The receiver is single conversion, with a crystal ladder filter to reduce noise and adjacent signal interference. The Beat Frequency Oscillator (BFO) operates at 4.914 MHz. The BFO injection signal to the second mixer signal is provided directly by the Si5351 DDS source. Very clever, decuses the parts count and ensures the signal stays in the filter passband.

The filter may be set for narrow (CW/CWR) and wide (USB/LSB). This bandwidth change is controlled by a simple pushbutton and is automatic, depending on the mode selected. Receiver performance is impressive, with Minimum Discernible Signal (MDS) levels of 0.1 to 0.2 microvolts (-127 dBm @ 50 ohms) typical.

The transmitter is a classic Master Oscillator/Power Amplifier (MOPA) type fed directly by the DDS system. The transmitted signal passes through several filters to reduce harmonic content in the output.

The transmitter final amplifier (PA), is a robust 2SC2078 PNP transistor (Q3). The PA is protected from high VSWR by a Zener diode, type 1N4756A. The antenna is attached via a BNC connector mounted on side of the unit. Both are inexpensive and available from more than one vendor.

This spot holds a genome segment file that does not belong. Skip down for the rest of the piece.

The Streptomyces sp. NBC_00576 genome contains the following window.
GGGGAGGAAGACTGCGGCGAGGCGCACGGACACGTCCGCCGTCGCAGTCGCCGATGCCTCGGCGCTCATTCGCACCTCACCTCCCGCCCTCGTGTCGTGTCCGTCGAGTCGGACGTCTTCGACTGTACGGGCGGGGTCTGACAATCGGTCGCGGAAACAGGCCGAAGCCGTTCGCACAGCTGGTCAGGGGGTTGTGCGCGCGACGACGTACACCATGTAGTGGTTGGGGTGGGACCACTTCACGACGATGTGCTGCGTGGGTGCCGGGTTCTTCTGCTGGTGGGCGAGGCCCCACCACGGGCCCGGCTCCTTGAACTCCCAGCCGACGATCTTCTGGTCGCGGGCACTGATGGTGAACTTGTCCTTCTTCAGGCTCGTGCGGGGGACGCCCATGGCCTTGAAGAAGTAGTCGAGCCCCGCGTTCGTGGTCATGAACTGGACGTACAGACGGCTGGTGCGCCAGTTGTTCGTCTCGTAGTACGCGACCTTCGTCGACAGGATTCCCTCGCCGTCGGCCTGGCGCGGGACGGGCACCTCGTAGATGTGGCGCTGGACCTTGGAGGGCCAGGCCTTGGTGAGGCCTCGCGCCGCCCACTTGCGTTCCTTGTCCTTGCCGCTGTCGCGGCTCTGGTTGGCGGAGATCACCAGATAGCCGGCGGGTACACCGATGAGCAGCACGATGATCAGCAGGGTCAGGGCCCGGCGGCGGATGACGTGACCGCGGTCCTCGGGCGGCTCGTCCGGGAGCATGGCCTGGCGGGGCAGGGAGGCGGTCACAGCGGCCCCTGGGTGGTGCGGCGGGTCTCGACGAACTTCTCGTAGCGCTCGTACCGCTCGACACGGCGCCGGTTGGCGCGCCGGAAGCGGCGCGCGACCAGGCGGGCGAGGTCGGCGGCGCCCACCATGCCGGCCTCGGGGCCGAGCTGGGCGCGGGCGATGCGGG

The internal keyer supports iambic keying via a set of operator-supplied paddles. Use of a straight key is supported as well. (See operation manual for more on keys). A keyer memory allows automated calling of CQ w/Operator callsign at the push of a button.

Operating on a DC input between 8 and 15 Volts DC, the radio transmits with a nominal power of five watts output with 12.6 DCV applied. The power input is protected against reverse polarity. External power supplies should be able to provide up to 2 amperes of current with no AC ripple. A simple battery pack made up of eight "AA" (or 10 NiMH) batteries provides ample power.